Tuesday, April 05, 2016

Wondering About "Wondering Beside Willard Brook"

by Leigh Macmillen Hayes

  Photos and some text from the blog post: http://wondermyway.com/2016/04/03/wondering-beside-willard-brook/ (and my speculations and photo overlay illustrations)

   Leigh writes: "Part of my quest was to take a look at stone placement and think about it not as Colonial only, but also as Pre-colonial or Native American...I’ve learned from others to look at the shapes incorporated into stone walls and fences. I may be making this up because I’ve had an affinity with turtles since I was a young child and own quite a collection even to this day, but I see a turtle configured in this wall. Planned or coincidence? Worth a wonder..."
   This is an Archaeologist joke about finding patterns: “One is an accident, two is a coincidence, and three is a conspiracy.” I’m assuming that when you find more than three examples, you might have an established pattern, but that isn’t part of the joke. I may be remembering it incorrectly but I think there’s a place called Easter Island where there are rows of more than four big stone bunnies…
     So if I look at the photo above, I see the coincidence of two triangular stones of roughly the same size with inclusions of what might be quartz about where the eyes of some thing that reminds me of some sort of animal, placed with those eye-like features uppermost in this stone wall, as if to suggest “intention” of the builder to incorporate an animal, possibly a reptile, maybe specifically a turtle, into this stone wall:
    But that’s just two, so it could be a coincidence – a coincidence that a Euro-American farmer in Maine, who found he had no trees around anymore at a certain point in time, resorted to using stones to build a fence and just happened to do this, maybe by accident or maybe even just joking around.
   But you know I personally can’t help but look for more possible intention placement that might recall more zoomorphic head stones (and yes, there’s even a suggestion of a “Healing Diamond” or rhomboidal shaped stone):
    And I suppose because I am finding those rhomboidal stones near the head stones of what I at least think are (way more than four) snake representations both large and small, I can’t help but notice this detail:
   But am I seeing the same alleged turtle as Leigh? A turtle representation needs more than just a head to be interpreted as a turtle in any sort of artwork media, so looking for a representation of a shell or carapace, I wonder, "Could it be this one below, composed of three stones - head, shell and foreleg?"
    Or this one with some thin marginal scutes above a possible head, a couple of those other kind of scutes I can’t remember the name of right this second just above those??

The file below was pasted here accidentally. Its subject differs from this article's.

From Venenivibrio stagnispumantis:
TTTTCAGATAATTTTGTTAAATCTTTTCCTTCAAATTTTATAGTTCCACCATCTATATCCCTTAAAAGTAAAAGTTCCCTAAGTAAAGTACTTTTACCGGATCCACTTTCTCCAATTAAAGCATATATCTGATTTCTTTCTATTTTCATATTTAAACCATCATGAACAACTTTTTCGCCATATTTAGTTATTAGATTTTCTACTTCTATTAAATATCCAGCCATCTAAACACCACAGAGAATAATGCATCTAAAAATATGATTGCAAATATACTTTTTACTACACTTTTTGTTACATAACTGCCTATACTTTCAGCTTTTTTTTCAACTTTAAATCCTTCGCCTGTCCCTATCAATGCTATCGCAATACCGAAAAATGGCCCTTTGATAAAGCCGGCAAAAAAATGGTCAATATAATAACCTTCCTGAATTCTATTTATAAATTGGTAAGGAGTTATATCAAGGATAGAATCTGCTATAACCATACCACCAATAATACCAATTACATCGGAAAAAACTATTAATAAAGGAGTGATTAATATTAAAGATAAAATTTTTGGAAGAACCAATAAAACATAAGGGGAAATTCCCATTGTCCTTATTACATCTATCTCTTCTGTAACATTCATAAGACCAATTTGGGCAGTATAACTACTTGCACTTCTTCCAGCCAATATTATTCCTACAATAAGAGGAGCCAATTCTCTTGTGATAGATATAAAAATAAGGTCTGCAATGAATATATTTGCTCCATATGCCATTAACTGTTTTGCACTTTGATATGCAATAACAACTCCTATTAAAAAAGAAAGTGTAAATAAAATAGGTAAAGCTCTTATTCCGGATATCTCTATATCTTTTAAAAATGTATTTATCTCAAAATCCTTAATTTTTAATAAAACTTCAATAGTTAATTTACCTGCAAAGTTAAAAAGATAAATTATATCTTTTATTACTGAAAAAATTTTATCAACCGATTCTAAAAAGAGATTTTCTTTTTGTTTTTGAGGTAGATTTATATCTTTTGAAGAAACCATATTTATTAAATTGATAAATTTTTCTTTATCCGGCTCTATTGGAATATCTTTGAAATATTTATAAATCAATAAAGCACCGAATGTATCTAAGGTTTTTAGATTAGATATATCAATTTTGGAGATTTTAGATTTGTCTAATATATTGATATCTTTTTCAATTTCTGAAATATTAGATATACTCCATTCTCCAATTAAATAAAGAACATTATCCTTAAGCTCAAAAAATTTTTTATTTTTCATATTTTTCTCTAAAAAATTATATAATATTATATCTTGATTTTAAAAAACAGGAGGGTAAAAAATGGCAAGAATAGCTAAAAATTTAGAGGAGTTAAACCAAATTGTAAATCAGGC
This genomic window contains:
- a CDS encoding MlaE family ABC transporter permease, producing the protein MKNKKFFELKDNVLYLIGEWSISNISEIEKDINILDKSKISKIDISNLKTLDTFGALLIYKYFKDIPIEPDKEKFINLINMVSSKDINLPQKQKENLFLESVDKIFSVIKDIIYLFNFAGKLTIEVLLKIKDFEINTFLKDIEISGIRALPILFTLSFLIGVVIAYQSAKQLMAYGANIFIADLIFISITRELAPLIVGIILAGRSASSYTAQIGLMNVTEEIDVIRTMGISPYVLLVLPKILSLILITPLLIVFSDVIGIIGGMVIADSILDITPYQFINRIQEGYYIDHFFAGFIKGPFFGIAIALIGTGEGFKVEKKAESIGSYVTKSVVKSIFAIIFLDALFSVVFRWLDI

Maybe this one with a big foot or foreleg, rolling its eyes at me (maybe just like you are) during this sort of ink-blot test?
   Over by the chamber-like structure, farther along Leigh's route of exploration, there’s a bit of the same thing going on, I think. Leigh writes:
   “On the outside of the chamber’s edge that connects with the cellar–again my imagination took over. Perhaps my turtle’s head is the large blocky rock bottom center. Or is it a smaller version in the rocks above. Am I seeing things that are not there? Overthinking as my guy would suggest?”
     I think I can see what she means, but you know that stone to the left of it looks a little “worked” to me, as if maybe to represent a nuchal notch along the row of marginal scutes sort of thing and maybe two turtles above that:

   Inside, I see way too many possible eyes for me to even think coincidence – and just because I’m seeing how different forms seem to pop out in different light conditions, I’m thinking a stone can be more than just one thing, all depending on how and when you are viewing it, not unlike other rock art in the world (a turtle’s shell could also be a snakes head, just as each segment of a snake might be another snake, all depending on your perception at a particular moment):
  This could be a a simple little petroform placed on a boulder encountered further along Leigh's walk, perhaps, turtle head, shell and a foreleg, but I wonder just a little if it changes as you view it from another angle, just because I can and, after all, we are wonderingmyway:

     If I hadn’t been looking at the stone fence at another Burial Ground of the same time period and finding more possible Native American Iconography, I might not have noticed a sort of bear’s head looking stone, just touched a little by the shadow of a tombstone:
   I wonder if this might be a Native-made Causeway, a suggestion of a turtle and a snake as well (a little sugar-loaf sort of Manitou stone in there too):
   And while I’m wondering, I notice the names in the bottom corner of this map Leigh included:
   I wonder: Are there white (quartz?) stone piles along the White Cairn Trail? Who built a Stone House on Stone House Trail? Is it something other than an actual house or is it an outcrop or rock shelter? Are there blueberries on Blueberry Ridge and Mountain (with stone fuel breaks that might resemble the rows of stones at Burnt Hill {http://wakinguponturtleisland.blogspot.com/2014/09/two-on-burning-as-in-burnt-hill.html}in MA?) Rattlesnake Mountain and Rattlesnake Brook? Real live Rattlers or stone Rattlesnakes or both??
   I really do wonder…

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